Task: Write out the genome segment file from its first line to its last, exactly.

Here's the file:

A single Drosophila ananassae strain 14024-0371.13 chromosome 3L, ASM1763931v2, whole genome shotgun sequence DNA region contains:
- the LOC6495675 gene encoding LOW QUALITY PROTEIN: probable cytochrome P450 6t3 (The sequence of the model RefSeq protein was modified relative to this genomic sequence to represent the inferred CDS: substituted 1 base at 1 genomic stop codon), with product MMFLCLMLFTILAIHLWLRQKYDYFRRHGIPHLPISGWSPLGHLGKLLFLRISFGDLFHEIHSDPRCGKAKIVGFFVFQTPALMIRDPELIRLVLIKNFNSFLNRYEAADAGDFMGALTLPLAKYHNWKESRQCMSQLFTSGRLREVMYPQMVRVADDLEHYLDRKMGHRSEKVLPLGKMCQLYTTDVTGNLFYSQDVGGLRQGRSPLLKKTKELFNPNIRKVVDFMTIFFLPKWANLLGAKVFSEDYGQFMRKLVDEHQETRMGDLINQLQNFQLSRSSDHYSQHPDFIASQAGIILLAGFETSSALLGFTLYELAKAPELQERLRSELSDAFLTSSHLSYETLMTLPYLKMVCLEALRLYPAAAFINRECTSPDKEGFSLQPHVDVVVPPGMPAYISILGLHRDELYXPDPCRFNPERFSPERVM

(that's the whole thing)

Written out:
A single Drosophila ananassae strain 14024-0371.13 chromosome 3L, ASM1763931v2, whole genome shotgun sequence DNA region contains:
- the LOC6495675 gene encoding LOW QUALITY PROTEIN: probable cytochrome P450 6t3 (The sequence of the model RefSeq protein was modified relative to this genomic sequence to represent the inferred CDS: substituted 1 base at 1 genomic stop codon), with product MMFLCLMLFTILAIHLWLRQKYDYFRRHGIPHLPISGWSPLGHLGKLLFLRISFGDLFHEIHSDPRCGKAKIVGFFVFQTPALMIRDPELIRLVLIKNFNSFLNRYEAADAGDFMGALTLPLAKYHNWKESRQCMSQLFTSGRLREVMYPQMVRVADDLEHYLDRKMGHRSEKVLPLGKMCQLYTTDVTGNLFYSQDVGGLRQGRSPLLKKTKELFNPNIRKVVDFMTIFFLPKWANLLGAKVFSEDYGQFMRKLVDEHQETRMGDLINQLQNFQLSRSSDHYSQHPDFIASQAGIILLAGFETSSALLGFTLYELAKAPELQERLRSELSDAFLTSSHLSYETLMTLPYLKMVCLEALRLYPAAAFINRECTSPDKEGFSLQPHVDVVVPPGMPAYISILGLHRDELYXPDPCRFNPERFSPERVM